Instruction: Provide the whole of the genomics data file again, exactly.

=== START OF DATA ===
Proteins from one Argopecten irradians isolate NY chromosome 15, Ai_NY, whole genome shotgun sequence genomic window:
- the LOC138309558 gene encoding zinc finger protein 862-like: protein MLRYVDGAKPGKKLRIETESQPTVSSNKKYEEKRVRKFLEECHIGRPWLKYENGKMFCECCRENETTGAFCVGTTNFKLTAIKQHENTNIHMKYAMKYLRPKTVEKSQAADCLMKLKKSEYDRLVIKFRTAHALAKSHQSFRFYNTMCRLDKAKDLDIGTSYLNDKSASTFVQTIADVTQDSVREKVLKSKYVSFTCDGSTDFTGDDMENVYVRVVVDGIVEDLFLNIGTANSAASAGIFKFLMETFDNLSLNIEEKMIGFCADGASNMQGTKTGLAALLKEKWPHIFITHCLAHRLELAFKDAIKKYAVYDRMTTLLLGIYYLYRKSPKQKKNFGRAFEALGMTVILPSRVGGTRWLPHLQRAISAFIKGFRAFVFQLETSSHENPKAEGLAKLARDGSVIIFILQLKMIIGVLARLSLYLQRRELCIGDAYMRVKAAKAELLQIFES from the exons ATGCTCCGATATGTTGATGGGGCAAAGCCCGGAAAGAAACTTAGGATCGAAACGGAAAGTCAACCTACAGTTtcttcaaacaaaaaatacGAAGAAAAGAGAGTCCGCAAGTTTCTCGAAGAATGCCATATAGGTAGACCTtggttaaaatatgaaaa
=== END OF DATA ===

Proteins from one Argopecten irradians isolate NY chromosome 15, Ai_NY, whole genome shotgun sequence genomic window:
- the LOC138309558 gene encoding zinc finger protein 862-like: protein MLRYVDGAKPGKKLRIETESQPTVSSNKKYEEKRVRKFLEECHIGRPWLKYENGKMFCECCRENETTGAFCVGTTNFKLTAIKQHENTNIHMKYAMKYLRPKTVEKSQAADCLMKLKKSEYDRLVIKFRTAHALAKSHQSFRFYNTMCRLDKAKDLDIGTSYLNDKSASTFVQTIADVTQDSVREKVLKSKYVSFTCDGSTDFTGDDMENVYVRVVVDGIVEDLFLNIGTANSAASAGIFKFLMETFDNLSLNIEEKMIGFCADGASNMQGTKTGLAALLKEKWPHIFITHCLAHRLELAFKDAIKKYAVYDRMTTLLLGIYYLYRKSPKQKKNFGRAFEALGMTVILPSRVGGTRWLPHLQRAISAFIKGFRAFVFQLETSSHENPKAEGLAKLARDGSVIIFILQLKMIIGVLARLSLYLQRRELCIGDAYMRVKAAKAELLQIFES from the exons ATGCTCCGATATGTTGATGGGGCAAAGCCCGGAAAGAAACTTAGGATCGAAACGGAAAGTCAACCTACAGTTtcttcaaacaaaaaatacGAAGAAAAGAGAGTCCGCAAGTTTCTCGAAGAATGCCATATAGGTAGACCTtggttaaaatatgaaaa